2014 Architecture Appreciation Courses

Registration Open
Know Your Architectural Styles II
at New York University's
School of Continuing and Professional Studies

WEDNESDAY EVENINGS - 6:45 pm to 8:25 pm
  FEB 3 - APRIL 9 (9 Classroom Sessions + 1 Walking Tour)
Walking Tour - Saturday, MARCH 29, 2014- 11:00 am -12:45 pm

Don't ever confuse Doric, Ionic and Corinthian again! This course reviews six major historic architectural styles and their revivals in the 19th and 20th centuries.  Learn the stylistic, structural and formal characteristics of Greek, Roman, Romanesque, Gothic, Renaissance, and Baroque architecture.  Then discover how these styles were adapted to modern times centuries later in Greek and Roman Revival, Romanesque Revival, Neo-Gothic, Italianate and Beaux Arts architecture.  Examples presented will be from New York City as well as other cities around the world.
For more information or to register, go to this course page on NYU's website:


Registration Open for This New Mini-Course
Understanding Contemporary Architecture
at the 92 Street Y, New York, NY

4 WEDNESDAY EVENINGS - 6:30 pm-8:00 pm
OCTOBER  23, 30, NOV. 6, 13, 2013

In this new mini-course, explore styles and trends in architecture from the 1990s to the present.  Look at the historic forces and creative impulses that led to contemporary architecture.  Learn about new building forms that were made possible through computer-aided design tools and new building materials.  Examine the trend toward unique sculptural buildings that have given rise to “star-chitects.”  Then discover how building designs of the 21st century are being driven by environmentally-friendly technology.  Important examples from around the world and New York City will be studied.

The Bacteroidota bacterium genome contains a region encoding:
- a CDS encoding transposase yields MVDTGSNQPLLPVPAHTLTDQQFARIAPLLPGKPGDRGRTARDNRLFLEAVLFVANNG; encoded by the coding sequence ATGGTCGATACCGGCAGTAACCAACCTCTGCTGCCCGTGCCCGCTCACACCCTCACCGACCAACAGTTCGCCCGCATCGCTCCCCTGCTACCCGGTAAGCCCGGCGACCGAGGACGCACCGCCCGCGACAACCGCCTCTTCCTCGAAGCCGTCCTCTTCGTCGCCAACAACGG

For registration information, go to http://www.92y.org/tickets/production.aspx?PID=98135 
Thom Mayne's Cooper Union Building, NYC

Registration Open for This New Talk
Monumentality, Form and Meaning
at the 92 Street Y, New York, NY
THURSDAY, DECEMBER 5 - 7:00-8:00 pm
Why do we build monuments and memorials?  And why do we build them the way we do?  What do they say about our desire to remember?  Our ability to forget?  Are conceptual designs more effective that figurative?   Through images of a variety of monuments from around the world and New York City, this talk will explore these questions and more.

9/11 Living Memorial, Jerusalem,Israel